And it’s a long story. But I’m taking a break from the newsletter next week, so you’ve got two weeks to get through it! (By the way, this picture of me with all of my siblings is from my wedding in 2007; I'm the bride, and Paul is the man in black in the middle.)
For anything to make sense, let me tell you about the day he died. It was sudden, and unexpected (but not really unexpected). My parents were out of town, and with no central hub for information, there was a series of frantic calls back and forth between me and my five other siblings. We learned of his death in a strange, fragmented way—which spoke to the fact that although he was our brother, he wasn’t really connected to the rest of the family (his choice). That’s what makes this week sort of terrible, because we wished it all could have been different. But in the days following his death, my siblings and I very consciously chose to be connected, and not take each other for granted. I’ve never felt so connected, in fact.
That stuck with me, and I wrote about it, but I wasn’t sure what to make of it.
Then, in the year after he died, two more big things happened. First, I had another baby; second, my once-successful magazine writing business felt apart. A wonderful gain and a super frustrating loss. I spent huge chunks of time trying to figure out this strange teeter-totter between joy and grief, energy and failure, and things missing and things present. I ran miles and miles, working crap out in my head. I read dozens of books on motivation, success, leadership, and creativity. I talked. I listened. I observed. I worried. And I’m pretty sure I was cranky . . . a lot. I knew I had to create something different—a different business model, but also, a different attitude.
Building on Connection
The shift came when I started applying what I knew in one area of my life to other areas of my life (I wrote a blog post that helped me clarify this) But deciding to rebuild my business was only the first step.
When I thought about what was I going to build, I found that I was haunted by disconnection—not just the memory of a brother who wasn’t connected, but also the isolation I was feeling from defining myself as “me against the world.” In building a freelance business, I had been drawing a big chunk of my energy from proving people wrong (“You think I can’t be a writer? Ha, let me show you!”), from being the anti-team player, and from being independent at all costs.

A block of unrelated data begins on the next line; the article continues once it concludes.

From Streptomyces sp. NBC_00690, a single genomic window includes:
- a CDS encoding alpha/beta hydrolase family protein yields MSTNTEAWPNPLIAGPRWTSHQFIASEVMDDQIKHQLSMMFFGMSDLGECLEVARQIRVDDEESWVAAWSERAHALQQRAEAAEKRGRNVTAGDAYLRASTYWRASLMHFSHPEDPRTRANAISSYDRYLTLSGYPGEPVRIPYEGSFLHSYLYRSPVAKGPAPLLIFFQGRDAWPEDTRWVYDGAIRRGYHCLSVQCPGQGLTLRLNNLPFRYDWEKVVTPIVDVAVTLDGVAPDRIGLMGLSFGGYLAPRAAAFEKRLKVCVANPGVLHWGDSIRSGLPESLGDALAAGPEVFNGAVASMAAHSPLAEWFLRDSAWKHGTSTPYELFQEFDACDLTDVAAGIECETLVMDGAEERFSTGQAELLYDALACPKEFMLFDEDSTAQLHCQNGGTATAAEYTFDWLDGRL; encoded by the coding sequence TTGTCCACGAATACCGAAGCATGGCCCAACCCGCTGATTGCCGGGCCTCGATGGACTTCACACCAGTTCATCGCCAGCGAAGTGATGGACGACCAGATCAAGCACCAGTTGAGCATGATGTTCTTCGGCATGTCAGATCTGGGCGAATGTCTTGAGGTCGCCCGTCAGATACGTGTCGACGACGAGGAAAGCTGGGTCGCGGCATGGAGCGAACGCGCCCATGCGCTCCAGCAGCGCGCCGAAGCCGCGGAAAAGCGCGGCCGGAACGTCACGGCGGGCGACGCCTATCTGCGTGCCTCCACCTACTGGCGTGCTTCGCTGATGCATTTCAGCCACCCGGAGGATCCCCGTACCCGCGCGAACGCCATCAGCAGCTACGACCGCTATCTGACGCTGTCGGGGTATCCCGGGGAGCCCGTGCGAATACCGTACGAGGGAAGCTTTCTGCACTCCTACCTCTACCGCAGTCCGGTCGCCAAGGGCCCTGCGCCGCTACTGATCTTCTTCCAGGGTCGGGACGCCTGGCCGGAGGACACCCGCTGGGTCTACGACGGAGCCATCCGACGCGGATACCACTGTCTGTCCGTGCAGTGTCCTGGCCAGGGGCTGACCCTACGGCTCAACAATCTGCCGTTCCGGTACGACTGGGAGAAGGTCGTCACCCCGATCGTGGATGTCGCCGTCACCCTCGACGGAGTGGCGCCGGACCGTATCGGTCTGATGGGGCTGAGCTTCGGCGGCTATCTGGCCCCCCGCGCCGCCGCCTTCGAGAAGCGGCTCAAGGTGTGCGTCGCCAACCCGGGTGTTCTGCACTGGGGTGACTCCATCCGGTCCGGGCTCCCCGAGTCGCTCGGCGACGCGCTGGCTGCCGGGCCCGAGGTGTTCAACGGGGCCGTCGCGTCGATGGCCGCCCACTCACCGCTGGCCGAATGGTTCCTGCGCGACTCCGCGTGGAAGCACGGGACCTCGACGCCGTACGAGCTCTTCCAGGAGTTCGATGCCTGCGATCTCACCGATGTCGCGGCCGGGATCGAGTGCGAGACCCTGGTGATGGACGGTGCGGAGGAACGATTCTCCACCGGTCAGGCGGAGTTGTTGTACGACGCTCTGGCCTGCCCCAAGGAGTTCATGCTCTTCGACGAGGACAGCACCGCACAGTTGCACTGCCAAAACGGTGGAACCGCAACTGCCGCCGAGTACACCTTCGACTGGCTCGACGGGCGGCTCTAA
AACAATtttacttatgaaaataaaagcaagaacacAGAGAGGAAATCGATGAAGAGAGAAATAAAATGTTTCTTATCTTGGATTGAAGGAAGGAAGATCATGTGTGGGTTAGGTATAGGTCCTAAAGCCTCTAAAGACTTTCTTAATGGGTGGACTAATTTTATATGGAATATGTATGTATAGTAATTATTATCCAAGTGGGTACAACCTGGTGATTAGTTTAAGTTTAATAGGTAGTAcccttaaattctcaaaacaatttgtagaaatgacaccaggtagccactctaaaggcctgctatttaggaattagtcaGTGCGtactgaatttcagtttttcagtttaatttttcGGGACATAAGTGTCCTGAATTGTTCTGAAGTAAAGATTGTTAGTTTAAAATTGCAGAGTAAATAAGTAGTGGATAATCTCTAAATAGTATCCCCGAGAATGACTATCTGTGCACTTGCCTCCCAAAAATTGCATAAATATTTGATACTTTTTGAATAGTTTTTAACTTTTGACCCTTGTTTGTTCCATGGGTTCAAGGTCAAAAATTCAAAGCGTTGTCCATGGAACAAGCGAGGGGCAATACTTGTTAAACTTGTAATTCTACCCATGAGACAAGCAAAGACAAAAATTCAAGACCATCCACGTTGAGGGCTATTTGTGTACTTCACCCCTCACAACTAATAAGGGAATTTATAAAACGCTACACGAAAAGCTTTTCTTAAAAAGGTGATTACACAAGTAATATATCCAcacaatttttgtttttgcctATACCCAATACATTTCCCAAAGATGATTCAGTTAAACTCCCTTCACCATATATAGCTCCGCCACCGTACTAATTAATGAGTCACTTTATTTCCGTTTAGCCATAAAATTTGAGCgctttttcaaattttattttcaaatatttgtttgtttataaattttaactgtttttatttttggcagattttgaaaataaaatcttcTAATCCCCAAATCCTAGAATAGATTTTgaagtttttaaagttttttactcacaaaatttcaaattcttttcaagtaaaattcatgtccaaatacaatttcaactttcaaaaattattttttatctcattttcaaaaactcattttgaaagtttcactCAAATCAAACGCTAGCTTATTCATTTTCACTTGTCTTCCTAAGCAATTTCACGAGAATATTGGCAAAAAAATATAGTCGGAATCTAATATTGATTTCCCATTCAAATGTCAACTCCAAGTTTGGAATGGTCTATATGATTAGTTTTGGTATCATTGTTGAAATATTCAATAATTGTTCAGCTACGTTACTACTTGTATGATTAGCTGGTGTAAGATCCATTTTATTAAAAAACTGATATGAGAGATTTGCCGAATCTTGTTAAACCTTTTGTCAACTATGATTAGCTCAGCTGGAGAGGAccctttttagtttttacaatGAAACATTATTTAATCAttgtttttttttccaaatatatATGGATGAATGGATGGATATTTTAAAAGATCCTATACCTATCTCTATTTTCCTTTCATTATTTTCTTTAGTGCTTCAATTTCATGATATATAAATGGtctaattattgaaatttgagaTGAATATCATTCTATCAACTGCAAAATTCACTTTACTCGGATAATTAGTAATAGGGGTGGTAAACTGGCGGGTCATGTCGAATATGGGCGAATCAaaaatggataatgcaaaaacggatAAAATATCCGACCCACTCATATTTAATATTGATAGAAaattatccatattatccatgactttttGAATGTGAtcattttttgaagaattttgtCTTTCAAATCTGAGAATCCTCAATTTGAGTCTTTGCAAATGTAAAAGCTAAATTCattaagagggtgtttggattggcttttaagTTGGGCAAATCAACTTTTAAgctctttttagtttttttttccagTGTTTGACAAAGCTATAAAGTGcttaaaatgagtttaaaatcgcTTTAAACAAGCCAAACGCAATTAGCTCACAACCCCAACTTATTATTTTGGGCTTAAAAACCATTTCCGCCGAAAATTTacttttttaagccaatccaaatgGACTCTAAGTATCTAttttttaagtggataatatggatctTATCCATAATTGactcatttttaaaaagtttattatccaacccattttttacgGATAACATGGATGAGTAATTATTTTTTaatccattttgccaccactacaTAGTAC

When I dropped that shield for a second, I realized that the thing I wanted more than anything—both for me and for the people around me—was connection. At first, I just had the idea that words connect—connecting a seller with a buyer, or a person with information. But the more I started to let in this idea of connection, the more I realized that connection is a state of mind, and a way of being. In this new business model, I wanted to work from that state of mind, and help other people get into that state of mind.
I’m a writer, so practically speaking, the way I was going to do that was through words, specifically through helping businesses tell the stories that helped them connect. I knew there were thousands of copywriters. But I saw that the great majority of them never got past the idea that it’s only about words. I saw how my brand would be different.
I’ve written before about why rebranding is so important, but I’ll be honest, I didn’t know until somewhat recently that I was building a new brand because I wanted to feel more connected to my family, to my husband, to my friends and colleagues, and to the universe. In the same way, I didn’t know that I was dying to collaborate, until a collaboration project fell in my lap over the summer. I didn’t know that I was desperate to partner on projects with a brilliant designer, until I met one and we started working on branding projects together this fall (you’ll hear more on that later).
When your business depends on building relationships with people, your brand has to be more than the thing you use to sell stuff. It should be built around something that feels more important to you than anything else. That can manifest in a single word or phrase (for me, “connection”), a concept, or an image (for you visual thinkers). It’s deeply personal, without being private—because it’s your business’s face to the world.
A brand you love doesn’t mean a lifetime of bliss, or effortless workdays. It isn’t about perfection or success in every endeavor. And because we never stop evolving, it almost never feels like it’s finished. But here’s what it is: your inch of the world, the soul of what you do. The awesome thing I’m discovering is that when you’re really in it, you don’t care if people think you’re wrong or right or crazy.
So, as Thanksgiving approaches, I’m thankful that I finally created the thing I really needed, just in time. Now, where to take it? Stay with me, and we’ll find out.
Rest in peace, Paul.
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